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Taxing Cadillac Health Insurance Plans May Lower the Health Insurance Costs Overall Posted: December 15th, 2009

By Sanford Ellowitz

Sanford Ellowitz is a New York State licensed insurance agent. He is also a Certified Financial Planner and a Certified Employee Benefit Specialist. He has over 25 years experience in the insurance and financial services industries.

Taxing cadillac health insurnace plans, with rich benefits and high costs, may help raise revenue and lower health insurance plan costs overall.

The US Senate has included, in its version of the health care overhaul, a provision to impose an excise tax on so called Cadillac health insurance plans. These plans have been given this nickname since they are rich in benefits and high in cost.
The provision would impose a 40% excise tax on health insurance premiums above $8,500 for individuals, and $23,000 for families.
This would represent a major departure from current policy because employer sponsored health insurance is exempt from both employer payroll and individual income taxes.

Raising Revenue to Pay for Health Care

According to the Congressional Budget Office (CBO), the tax would raise an estimated $149 billion by 2019, which would be used to offset the projected $848 billion cost of the reform package.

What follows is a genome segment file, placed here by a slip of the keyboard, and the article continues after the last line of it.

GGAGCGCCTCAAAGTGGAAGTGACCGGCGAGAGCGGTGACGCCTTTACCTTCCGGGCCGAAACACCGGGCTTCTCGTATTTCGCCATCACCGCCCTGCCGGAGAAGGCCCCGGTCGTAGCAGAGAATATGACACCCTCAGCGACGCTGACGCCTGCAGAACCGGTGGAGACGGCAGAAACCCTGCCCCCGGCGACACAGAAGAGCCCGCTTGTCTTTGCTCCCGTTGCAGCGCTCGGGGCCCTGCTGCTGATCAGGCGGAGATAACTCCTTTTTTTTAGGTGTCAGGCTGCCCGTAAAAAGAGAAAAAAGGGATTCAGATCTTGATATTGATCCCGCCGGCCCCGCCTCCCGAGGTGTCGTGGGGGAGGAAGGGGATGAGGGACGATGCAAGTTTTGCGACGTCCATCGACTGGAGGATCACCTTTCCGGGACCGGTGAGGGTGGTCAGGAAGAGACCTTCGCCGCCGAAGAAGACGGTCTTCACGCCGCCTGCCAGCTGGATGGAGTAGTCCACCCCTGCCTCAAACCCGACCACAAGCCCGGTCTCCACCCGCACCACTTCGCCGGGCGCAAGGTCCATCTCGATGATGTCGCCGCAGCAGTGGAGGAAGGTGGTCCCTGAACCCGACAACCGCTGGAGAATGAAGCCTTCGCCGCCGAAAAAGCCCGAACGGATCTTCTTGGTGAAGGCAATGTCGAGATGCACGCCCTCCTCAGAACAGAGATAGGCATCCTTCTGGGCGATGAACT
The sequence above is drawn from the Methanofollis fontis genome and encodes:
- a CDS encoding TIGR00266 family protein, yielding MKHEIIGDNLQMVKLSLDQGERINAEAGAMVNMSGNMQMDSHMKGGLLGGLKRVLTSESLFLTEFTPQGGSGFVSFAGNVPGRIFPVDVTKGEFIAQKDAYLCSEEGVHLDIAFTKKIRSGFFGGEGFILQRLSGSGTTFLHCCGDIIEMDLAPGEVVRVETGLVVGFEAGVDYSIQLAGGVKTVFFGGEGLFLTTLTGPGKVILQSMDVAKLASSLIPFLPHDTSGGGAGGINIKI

Reducing Health Care Costs

Those favoring the measure believe that it may help bring about cheap health insurance by curbing rising health care costs. The tax might make consumers more aware of their health care costs, and discourage insurance companies from offering such rich plans with little or no co-payments, deductibles or exclusions from coverage.

The expectation is that the new tax may cause both employers and employees to seek out cheaper plans, with fewer benefits, in order to avoid the tax.

Opponents of the Tax

Opponents suggest that the tax may not help bring about cheap health insurance. They argue that the cost of the tax is likely to be passed on to working families. Companies may do this by either lowering wages or purchasing cheaper plans with higher co-payments and deductibles.

They also note that the tax is more likely to affect workers in certain high cost areas of the country. Health insurance plan costs are higher in certain locations, even if the benefits are comparatively lower than in other locations.

These opponents include union members, many of who have given up wage increases in return for generous health insurance plans, as well as high level executives who have extremely rich plans.

The final bill is still open to debate and it is not known at this time whether it will or will not include this proposed tax.

Sanford Ellowitz